Mostbehavioral studies of the social andinformationprocessingarchitectures of computerbased information systems (CBIS) focus on the early stages of their life cycles, their conception, design, adoption, and organizational implementation. Because of this focus on earlyperiodsinthelifecycleofCBIS, wearemostawareoftheorganizationaldramasinthese early stages. This article examinesone aspectofthe laterstages ina CBIS' life cycle: theways in which organizational actors select and implement enhancements to "existing" CBIS. The implementation of computer-based information systems is not mechanical If implementing a new technologyenhancedaspects of worklife equally forallparticipants, allmight agree on implementation schedules, strategies, and use of the CBIS. However, CBIS implementations are often accompanied by disagreements and delays, and sometimes failures. There are two streams of research on information systems implementation: procedural analyses of implementation and studies of the political dimensions of implementation. This study builds on the political stream of information systems studies and organizational studies. The political studies of information systems implementation have traditionally focused on the early stages of implementation Readers mightassume thatonce a CBIS has been successfully implemented political elements are less central to its routine administration. We show how political campaigns can continue throughout the life of a CBIS and are equally critical in maintaining or shifting the balance of powen This paper explains the nature of political mobilization in some detail The primary data are drawn from an extensive case study of a medium sized manufacturing firm (PRINTCO) which operates a complex computerized inventory control system shared by several departments. We also show how the organization of a CBIS does not simply evolve; rather, key actors shape the developmental trajectory of the organization of computing. (A developmental trajectory for a system is a sequence of social and technical configurations through which it has developed and a sequence of future configurations) Usually there is a range of variation in future sequences, and different groups may prefer different developmental trajectories. Inordertogaincontroloverthedevelopmentaltrajectory, keyactorsattempttocreatesetsof procedures and beliefs about the computing arrangements which other participants will accept as legitimate. These actors develop long-term strategies to mobilize support fortheir own preferences and to block the emergence of conflicting preferences. Participants in different work groups have different computing preferences which derive from their own lines of work. Subunits within an organization push for information system architectures and data access in forms which secure their own interests and enable control or significant influence over others.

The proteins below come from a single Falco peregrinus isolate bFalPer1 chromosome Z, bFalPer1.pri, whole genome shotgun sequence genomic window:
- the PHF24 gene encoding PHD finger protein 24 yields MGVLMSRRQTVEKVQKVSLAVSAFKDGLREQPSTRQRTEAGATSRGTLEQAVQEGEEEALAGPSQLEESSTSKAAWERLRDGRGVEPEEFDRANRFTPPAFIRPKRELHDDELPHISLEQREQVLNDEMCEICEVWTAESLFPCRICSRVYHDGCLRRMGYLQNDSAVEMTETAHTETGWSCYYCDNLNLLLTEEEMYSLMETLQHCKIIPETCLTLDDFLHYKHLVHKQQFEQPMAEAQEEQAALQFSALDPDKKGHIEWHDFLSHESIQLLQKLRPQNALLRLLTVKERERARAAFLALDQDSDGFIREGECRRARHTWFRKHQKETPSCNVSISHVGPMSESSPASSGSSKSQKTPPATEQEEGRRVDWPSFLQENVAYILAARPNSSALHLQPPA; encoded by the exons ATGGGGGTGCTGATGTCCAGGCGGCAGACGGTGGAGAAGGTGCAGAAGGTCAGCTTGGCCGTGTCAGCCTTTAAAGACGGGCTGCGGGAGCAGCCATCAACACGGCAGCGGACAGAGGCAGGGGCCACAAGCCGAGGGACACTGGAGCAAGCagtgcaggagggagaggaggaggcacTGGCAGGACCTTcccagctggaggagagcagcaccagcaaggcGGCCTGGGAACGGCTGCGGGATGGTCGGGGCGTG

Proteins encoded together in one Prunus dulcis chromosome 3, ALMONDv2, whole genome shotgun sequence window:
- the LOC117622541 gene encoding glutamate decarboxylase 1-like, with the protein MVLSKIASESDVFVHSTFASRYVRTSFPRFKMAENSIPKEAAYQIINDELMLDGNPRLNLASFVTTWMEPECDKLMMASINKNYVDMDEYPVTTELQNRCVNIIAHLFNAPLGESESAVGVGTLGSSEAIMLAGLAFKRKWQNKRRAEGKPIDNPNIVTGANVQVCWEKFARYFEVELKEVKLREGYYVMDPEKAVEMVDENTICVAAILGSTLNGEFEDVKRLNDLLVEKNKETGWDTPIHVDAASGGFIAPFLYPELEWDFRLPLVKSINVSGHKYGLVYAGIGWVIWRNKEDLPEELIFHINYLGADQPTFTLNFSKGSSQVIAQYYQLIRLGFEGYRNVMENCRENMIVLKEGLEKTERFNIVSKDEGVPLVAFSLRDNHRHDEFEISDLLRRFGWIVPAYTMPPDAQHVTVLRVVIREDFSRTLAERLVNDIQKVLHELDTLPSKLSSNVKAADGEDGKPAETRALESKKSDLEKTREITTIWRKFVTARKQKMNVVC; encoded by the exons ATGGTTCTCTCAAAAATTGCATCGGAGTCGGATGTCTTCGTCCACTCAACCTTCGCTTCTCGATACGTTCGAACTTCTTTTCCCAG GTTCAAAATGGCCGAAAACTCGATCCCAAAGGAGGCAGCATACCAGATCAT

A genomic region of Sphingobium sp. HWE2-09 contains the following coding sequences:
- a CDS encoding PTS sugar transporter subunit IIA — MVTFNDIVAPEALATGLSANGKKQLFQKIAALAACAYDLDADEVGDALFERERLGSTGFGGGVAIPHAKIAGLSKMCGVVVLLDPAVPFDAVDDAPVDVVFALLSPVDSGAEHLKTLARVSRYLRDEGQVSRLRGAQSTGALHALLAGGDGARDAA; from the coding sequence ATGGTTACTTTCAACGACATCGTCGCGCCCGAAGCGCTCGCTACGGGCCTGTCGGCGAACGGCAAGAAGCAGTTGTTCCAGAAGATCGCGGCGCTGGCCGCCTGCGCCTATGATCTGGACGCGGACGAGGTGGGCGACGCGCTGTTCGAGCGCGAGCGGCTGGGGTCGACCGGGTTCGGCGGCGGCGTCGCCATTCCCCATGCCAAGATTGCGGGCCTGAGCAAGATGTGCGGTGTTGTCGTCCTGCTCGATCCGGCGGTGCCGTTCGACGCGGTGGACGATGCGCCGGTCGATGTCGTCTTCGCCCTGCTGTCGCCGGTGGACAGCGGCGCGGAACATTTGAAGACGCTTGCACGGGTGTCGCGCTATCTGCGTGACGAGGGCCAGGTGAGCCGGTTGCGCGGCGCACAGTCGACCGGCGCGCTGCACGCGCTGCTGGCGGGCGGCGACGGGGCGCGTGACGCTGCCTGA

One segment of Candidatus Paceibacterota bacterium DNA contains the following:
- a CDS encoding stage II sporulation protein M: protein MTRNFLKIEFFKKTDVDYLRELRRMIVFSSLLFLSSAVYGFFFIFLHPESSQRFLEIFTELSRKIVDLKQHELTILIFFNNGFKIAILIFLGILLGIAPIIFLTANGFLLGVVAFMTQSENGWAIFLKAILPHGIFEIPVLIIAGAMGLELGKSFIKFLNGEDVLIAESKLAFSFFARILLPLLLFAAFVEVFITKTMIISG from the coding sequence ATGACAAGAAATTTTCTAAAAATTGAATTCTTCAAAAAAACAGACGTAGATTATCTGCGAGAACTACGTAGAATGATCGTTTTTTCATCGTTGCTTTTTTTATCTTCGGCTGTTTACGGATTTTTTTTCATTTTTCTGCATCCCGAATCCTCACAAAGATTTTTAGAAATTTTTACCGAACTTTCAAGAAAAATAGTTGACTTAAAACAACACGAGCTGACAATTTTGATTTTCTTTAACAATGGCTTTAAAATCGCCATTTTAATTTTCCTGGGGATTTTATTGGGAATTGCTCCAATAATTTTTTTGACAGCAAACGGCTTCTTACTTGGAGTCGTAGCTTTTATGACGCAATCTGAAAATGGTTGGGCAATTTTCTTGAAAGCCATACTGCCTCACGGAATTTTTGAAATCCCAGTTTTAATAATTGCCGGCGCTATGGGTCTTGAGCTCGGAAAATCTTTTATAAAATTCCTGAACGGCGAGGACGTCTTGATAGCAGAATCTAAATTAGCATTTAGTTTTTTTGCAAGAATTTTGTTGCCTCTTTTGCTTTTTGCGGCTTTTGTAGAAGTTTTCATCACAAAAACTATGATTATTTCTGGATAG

At any given time the infrastructure for providing computing services is structured, but not for everyone's simultaneous convenience. (Infrastructure refers toresources and procedures which support the efficient use of some focal computing resource). It includes access to programmers, terminals, or appropriate computer- based reports; provision of training in system usage or programming languages; or participation in decision- making about appropriate procedures and priorities in system development Those groups which are successful indevelopingandmaintainingfavorablearrangementsamplifyexistingstructuresincrementalls Because computing resources are insufficient to meet all actor's preferences simultaneosly, dominant coalitions can build powerby guidingthe development of a system to their own advantage and limiting other groups Theincremental developmentofa CBIS takes place overaperiod ofyearsratherthanweeks. The specific directioninwhichpowerfulactors guidea CBIS hasimportantconsequences for others inthe organizationinthatsome groups willbe betterservedthanothers. Overtimethe organization of the system becomes a"taken- for-granted" way of managing and coordinating workactivities. Asfinancialandideological commitments areincurred,itmaybecometoo costly to radically alter its developmental trajectory. We identifytwo key aspects of campaigns for computing: (1) a structural dimension, and (2) an ideological dimension. The structural dimension refers to the standardized arrangements for providing computing services (e. g., the infrastructure) and the process by which they become woven into organizational life and institutionalized. The ideological dimension focuses attention on the articulation of a world view which takes on meaning in the social worldofan organization.Key actors seeklegitimacy fortheircampaigns by convincingothers that their world view makes sense. In the paper we describe selected strategies key actors use to mobilize support for their preferences and to quiet opposition. The struggles for contzol might be "perverse" if power and control were the only issues. At PRINTCO we found that a coalition of manufacturing managers coupled their initiatives for control with material policies that could improve organizational efficienci However, efficiency was not the only issue since these manufacturing managers did not engage in many varied experiments to improve material efficiencies. They engaged in a relatively narrow array of strategies largely tied to their computerized inventory control system. The language of efficiency was both "real" and an acceptable rationale for leveraging organizational influence. Manyorganizationshavenowlivedwithseveralsuccessivegenerationsofthe"same"kindof CBIS. By common standards of successful implementation, the computerized inventory control system atPRINTCO was adequately implemented. The company was also successfulin growing rapidly and reaping good profits. The computerized inventory control system was heavilyused for sixyears, centraltothe operations ofthe organization, andthe subjectof tremendous continuing commitment However, its operation was not smooth, and its enhancement was the subject of several failed initiatives, including a major software conversion. It did not "evolve." A coalition of manufacturing managers tried to move the system, and the associated computing environment along a particular developmental trajectory. Their efforts were embodied in a series of campaigns which gave continuing life to the computerized inventory control system. This coalition dominated the local computing environment, but had neither perfectinformationnottotal control Some oftheir campaign strategies failed Inone period, they released substantial control over computing resources through a local "micro-revolutioni" but rapidly regained control when they appreciated its scale. The paper explains how key actors developed a variety of structural and ideological strategies to mobilize support for the arrangements they preferred and to quiet opposition. These structural arrangements became institutionalized; they were taken for granted and fit together in a mutually reinforcing complex. CBIS live and develop through the energies of their promoters rather than "evolve" through a life of their own.